Keeping up with the Joneses: examining community-level collaborative and competitive game mechanics to enhance household electricity-saving behaviour

Wemyss, Devon and Castri, Roberta and De Luca, Vanessa and Cellina, Francesca and Frick, Vivian and Lobsiger-Kägi, Evelyn and Galbani (-Bianchi), Pamela and Hertach, Christian and Kuhen, Tobias and Carabias, Vicente (2016) Keeping up with the Joneses: examining community-level collaborative and competitive game mechanics to enhance household electricity-saving behaviour. In: Behave 2016 - 4th European Conference on Behaviour and Energy Efficiency, 08.08.2016-09.08.2016, Coimbra, Portugal.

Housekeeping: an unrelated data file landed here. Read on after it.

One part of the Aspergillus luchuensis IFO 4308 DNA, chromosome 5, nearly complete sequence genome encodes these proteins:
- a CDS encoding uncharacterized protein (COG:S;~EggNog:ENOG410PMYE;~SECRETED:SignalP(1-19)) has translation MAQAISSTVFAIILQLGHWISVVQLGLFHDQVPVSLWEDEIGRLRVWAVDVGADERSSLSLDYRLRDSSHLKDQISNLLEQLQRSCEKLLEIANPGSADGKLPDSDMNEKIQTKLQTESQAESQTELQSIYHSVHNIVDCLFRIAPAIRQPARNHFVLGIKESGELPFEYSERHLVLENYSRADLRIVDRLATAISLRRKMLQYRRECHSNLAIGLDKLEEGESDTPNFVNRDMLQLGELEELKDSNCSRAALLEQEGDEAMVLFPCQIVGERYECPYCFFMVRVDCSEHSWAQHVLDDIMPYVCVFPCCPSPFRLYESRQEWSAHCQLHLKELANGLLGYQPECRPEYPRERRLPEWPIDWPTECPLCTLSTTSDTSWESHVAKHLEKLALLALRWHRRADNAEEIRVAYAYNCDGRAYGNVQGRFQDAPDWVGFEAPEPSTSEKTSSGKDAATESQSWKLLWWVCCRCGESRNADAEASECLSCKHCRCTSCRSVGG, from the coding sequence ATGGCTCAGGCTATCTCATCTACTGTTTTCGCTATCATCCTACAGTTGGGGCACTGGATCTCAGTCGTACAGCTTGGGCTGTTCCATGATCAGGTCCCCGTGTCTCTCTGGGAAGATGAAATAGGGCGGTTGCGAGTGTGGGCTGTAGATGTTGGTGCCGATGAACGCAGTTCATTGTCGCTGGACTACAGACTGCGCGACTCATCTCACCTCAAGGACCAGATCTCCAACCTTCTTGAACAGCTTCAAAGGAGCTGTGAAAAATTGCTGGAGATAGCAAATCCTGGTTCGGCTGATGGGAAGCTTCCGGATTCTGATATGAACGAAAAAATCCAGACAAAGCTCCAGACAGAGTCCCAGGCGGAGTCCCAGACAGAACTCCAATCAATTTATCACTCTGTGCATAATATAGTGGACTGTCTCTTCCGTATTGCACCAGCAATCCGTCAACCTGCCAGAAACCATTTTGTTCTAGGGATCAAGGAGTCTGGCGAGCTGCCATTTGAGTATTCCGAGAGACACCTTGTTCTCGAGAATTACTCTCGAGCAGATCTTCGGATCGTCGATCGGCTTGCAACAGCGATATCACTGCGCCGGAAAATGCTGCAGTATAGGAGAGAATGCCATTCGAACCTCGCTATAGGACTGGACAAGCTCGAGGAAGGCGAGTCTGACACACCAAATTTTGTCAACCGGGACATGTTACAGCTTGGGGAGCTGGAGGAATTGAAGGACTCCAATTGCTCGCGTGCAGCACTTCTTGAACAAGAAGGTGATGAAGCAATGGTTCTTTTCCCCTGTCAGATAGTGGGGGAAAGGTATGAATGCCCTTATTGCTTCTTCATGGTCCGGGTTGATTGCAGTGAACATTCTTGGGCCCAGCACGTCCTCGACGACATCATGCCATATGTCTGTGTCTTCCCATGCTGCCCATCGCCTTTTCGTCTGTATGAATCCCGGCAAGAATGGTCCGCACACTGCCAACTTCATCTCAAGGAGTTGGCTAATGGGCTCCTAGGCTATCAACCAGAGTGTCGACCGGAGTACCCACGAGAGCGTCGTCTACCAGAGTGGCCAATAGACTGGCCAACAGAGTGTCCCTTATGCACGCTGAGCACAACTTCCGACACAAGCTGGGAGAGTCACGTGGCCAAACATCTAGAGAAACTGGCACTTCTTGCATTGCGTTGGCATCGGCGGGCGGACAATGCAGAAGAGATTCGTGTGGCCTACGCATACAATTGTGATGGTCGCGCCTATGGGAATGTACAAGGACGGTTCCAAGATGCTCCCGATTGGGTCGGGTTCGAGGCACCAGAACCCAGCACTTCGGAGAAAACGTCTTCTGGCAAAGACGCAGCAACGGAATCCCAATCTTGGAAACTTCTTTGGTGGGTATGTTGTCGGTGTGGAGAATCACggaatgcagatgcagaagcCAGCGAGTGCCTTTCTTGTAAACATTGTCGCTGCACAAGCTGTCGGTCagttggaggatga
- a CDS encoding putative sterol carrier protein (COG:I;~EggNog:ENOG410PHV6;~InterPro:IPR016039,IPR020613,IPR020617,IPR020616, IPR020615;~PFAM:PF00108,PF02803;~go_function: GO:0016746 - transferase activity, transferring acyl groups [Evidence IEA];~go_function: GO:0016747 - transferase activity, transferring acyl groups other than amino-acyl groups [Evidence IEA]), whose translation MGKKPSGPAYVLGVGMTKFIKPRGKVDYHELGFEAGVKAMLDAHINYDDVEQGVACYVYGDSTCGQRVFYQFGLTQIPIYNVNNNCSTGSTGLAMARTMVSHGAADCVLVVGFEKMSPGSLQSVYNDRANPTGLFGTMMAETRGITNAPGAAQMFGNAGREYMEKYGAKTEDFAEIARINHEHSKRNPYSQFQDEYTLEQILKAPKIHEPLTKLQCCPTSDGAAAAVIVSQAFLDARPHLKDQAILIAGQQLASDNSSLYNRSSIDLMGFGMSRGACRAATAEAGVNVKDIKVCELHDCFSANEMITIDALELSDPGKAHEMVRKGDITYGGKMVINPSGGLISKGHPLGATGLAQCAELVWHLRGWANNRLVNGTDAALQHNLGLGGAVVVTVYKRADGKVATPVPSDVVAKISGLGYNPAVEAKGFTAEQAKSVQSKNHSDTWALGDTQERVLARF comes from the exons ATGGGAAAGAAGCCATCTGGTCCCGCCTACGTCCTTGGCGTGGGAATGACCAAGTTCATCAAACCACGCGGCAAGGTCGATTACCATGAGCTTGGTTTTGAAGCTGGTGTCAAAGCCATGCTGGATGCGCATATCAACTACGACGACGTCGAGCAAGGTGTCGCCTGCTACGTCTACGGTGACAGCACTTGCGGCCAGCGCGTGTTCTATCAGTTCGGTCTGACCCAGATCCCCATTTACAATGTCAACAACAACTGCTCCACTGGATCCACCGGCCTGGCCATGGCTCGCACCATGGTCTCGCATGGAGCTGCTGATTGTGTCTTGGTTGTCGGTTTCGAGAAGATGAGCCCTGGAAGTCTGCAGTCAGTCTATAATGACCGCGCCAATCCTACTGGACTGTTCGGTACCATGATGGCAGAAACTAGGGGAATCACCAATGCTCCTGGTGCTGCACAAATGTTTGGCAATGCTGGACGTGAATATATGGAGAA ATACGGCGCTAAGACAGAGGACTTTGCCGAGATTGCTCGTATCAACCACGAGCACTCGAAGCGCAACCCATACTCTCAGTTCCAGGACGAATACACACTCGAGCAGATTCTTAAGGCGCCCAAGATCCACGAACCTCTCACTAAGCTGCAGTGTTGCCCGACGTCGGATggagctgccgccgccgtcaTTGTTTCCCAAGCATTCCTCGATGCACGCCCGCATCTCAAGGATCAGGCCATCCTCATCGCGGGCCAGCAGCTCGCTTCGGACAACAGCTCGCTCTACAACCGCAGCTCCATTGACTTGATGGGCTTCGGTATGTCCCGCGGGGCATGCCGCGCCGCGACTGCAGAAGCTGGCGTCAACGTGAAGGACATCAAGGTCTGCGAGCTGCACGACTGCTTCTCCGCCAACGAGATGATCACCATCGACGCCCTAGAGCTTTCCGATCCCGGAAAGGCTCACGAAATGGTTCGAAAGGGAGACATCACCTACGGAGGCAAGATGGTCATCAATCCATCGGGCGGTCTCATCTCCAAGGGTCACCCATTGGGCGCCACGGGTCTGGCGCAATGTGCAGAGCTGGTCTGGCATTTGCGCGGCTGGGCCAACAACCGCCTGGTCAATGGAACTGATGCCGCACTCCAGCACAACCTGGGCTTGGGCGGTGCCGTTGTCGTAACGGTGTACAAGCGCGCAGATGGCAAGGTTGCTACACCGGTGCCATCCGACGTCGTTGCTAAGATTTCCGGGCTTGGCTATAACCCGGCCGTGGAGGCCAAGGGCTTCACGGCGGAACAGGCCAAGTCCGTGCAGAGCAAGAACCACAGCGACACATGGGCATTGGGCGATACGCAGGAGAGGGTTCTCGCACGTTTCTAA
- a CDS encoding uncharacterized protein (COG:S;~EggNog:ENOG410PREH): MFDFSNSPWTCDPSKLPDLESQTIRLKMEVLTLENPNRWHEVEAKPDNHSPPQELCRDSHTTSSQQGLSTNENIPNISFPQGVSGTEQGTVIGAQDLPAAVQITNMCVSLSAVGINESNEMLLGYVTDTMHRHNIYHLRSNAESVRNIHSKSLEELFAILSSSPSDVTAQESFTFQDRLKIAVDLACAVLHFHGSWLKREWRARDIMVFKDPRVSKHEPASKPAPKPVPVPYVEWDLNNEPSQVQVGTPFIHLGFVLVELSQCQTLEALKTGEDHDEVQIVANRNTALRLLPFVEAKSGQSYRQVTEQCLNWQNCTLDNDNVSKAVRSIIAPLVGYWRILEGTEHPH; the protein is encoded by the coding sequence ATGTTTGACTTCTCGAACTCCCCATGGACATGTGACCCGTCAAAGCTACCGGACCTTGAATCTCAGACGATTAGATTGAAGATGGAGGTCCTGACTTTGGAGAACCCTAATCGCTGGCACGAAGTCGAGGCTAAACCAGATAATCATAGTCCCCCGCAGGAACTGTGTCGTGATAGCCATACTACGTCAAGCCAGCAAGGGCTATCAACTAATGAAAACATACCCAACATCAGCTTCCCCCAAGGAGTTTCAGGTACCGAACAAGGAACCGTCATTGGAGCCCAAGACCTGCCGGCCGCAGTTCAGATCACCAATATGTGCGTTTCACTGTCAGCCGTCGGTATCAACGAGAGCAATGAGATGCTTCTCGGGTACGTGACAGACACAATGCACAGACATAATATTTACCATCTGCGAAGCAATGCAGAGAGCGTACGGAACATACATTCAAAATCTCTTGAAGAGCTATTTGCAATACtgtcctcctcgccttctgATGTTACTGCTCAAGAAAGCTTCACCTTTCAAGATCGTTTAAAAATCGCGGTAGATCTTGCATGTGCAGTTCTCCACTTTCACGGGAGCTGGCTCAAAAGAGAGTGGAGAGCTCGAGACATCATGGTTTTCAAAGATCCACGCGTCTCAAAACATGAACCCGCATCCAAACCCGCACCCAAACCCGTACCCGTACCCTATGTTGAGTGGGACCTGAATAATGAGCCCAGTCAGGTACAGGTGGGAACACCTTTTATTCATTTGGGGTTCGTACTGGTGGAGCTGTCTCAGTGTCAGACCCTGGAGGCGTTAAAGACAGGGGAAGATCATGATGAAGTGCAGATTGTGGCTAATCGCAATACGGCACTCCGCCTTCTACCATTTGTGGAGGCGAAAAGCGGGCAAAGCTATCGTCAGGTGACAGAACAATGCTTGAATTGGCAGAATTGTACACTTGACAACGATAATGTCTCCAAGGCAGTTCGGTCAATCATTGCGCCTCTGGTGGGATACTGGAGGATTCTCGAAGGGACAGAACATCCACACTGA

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To test the effectiveness of competitive and ollaborative settings on engaging households, a mobile app, called Social Power, was developed to provide electricity meter feedback in two gamified environments. The project aims at stimulating social engagement and promoting behavioural change to save electricity at the household level by forming teams of neighbours in two Swiss cities. The household participants are assigned to one of two teams: either a collaborative team where citizens in the same city try to reach a fixed, collective 10% electricity savings target together, or a competitive team which tries to save the most electricity in comparison to the other city. The collaborative and competitive games were run in parallel as a three month field experiment (with long term monitoring after one year, planned for spring 2017) involving 108 recruited households, and 46 who actively played. The experiment complements the process of smart meter roll-outs initiated by the local energy utility in each respective city with the secondary aim of capturing added benefits of smart meters. Weekly electricity-saving themed challenges are presented to the household member playing on the app. By playing, the participants can change their real-life electricity consumption by interacting differently with their home electricity appliances and at the same time acquire four types of points in the app: electricity saving, electricity efficiency, energy awareness and peak-shifting. New challenges each week and continued interaction aim to improve non-sustainable habits. Tips, quizzes with tangible prizes, and individual badges for accomplishments are used as further incentives for participation. Alongside the app, a blog page and Facebook exist to allow players to interact with each other. An electricity use interface visualises the household electricity demand at hourly and weekly intervals and shows the change from the historical average, as well as their team’s savings performance. In this paper we introduce preliminary results on the short-term success of the two game environments after the intervention phase completed in May 2016.

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